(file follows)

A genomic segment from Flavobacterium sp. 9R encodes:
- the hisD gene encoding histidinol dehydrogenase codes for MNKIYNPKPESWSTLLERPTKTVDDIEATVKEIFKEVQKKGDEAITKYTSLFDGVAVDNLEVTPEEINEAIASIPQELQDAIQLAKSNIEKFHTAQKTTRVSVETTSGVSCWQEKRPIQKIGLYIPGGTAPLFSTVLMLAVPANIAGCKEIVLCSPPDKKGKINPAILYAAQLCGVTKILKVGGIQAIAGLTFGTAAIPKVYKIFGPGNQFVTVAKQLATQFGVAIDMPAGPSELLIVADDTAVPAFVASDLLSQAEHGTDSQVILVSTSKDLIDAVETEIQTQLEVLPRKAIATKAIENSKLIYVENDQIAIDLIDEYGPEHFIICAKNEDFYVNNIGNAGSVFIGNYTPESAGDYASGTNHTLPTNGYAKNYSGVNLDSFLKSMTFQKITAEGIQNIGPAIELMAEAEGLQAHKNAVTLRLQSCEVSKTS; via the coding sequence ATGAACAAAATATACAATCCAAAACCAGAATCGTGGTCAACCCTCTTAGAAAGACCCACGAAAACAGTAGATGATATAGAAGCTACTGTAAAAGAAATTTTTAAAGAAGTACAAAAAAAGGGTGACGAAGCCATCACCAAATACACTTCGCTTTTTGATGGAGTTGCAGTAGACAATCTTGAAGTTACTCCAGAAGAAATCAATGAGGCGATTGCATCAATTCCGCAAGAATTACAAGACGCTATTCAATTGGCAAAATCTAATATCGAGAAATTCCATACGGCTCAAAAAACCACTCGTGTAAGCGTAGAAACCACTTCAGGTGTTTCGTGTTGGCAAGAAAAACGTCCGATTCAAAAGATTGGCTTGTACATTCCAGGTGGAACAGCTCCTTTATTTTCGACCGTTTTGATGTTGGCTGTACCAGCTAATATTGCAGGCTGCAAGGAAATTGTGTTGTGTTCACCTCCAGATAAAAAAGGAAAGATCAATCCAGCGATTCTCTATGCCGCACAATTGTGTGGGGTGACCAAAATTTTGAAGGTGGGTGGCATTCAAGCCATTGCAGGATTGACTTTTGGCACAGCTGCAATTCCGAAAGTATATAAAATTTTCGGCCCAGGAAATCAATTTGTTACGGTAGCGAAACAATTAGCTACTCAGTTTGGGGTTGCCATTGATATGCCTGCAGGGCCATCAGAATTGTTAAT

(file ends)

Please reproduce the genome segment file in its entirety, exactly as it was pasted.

A genomic segment from Flavobacterium sp. 9R encodes:
- the hisD gene encoding histidinol dehydrogenase codes for MNKIYNPKPESWSTLLERPTKTVDDIEATVKEIFKEVQKKGDEAITKYTSLFDGVAVDNLEVTPEEINEAIASIPQELQDAIQLAKSNIEKFHTAQKTTRVSVETTSGVSCWQEKRPIQKIGLYIPGGTAPLFSTVLMLAVPANIAGCKEIVLCSPPDKKGKINPAILYAAQLCGVTKILKVGGIQAIAGLTFGTAAIPKVYKIFGPGNQFVTVAKQLATQFGVAIDMPAGPSELLIVADDTAVPAFVASDLLSQAEHGTDSQVILVSTSKDLIDAVETEIQTQLEVLPRKAIATKAIENSKLIYVENDQIAIDLIDEYGPEHFIICAKNEDFYVNNIGNAGSVFIGNYTPESAGDYASGTNHTLPTNGYAKNYSGVNLDSFLKSMTFQKITAEGIQNIGPAIELMAEAEGLQAHKNAVTLRLQSCEVSKTS; via the coding sequence ATGAACAAAATATACAATCCAAAACCAGAATCGTGGTCAACCCTCTTAGAAAGACCCACGAAAACAGTAGATGATATAGAAGCTACTGTAAAAGAAATTTTTAAAGAAGTACAAAAAAAGGGTGACGAAGCCATCACCAAATACACTTCGCTTTTTGATGGAGTTGCAGTAGACAATCTTGAAGTTACTCCAGAAGAAATCAATGAGGCGATTGCATCAATTCCGCAAGAATTACAAGACGCTATTCAATTGGCAAAATCTAATATCGAGAAATTCCATACGGCTCAAAAAACCACTCGTGTAAGCGTAGAAACCACTTCAGGTGTTTCGTGTTGGCAAGAAAAACGTCCGATTCAAAAGATTGGCTTGTACATTCCAGGTGGAACAGCTCCTTTATTTTCGACCGTTTTGATGTTGGCTGTACCAGCTAATATTGCAGGCTGCAAGGAAATTGTGTTGTGTTCACCTCCAGATAAAAAAGGAAAGATCAATCCAGCGATTCTCTATGCCGCACAATTGTGTGGGGTGACCAAAATTTTGAAGGTGGGTGGCATTCAAGCCATTGCAGGATTGACTTTTGGCACAGCTGCAATTCCGAAAGTATATAAAATTTTCGGCCCAGGAAATCAATTTGTTACGGTAGCGAAACAATTAGCTACTCAGTTTGGGGTTGCCATTGATATGCCTGCAGGGCCATCAGAATTGTTAAT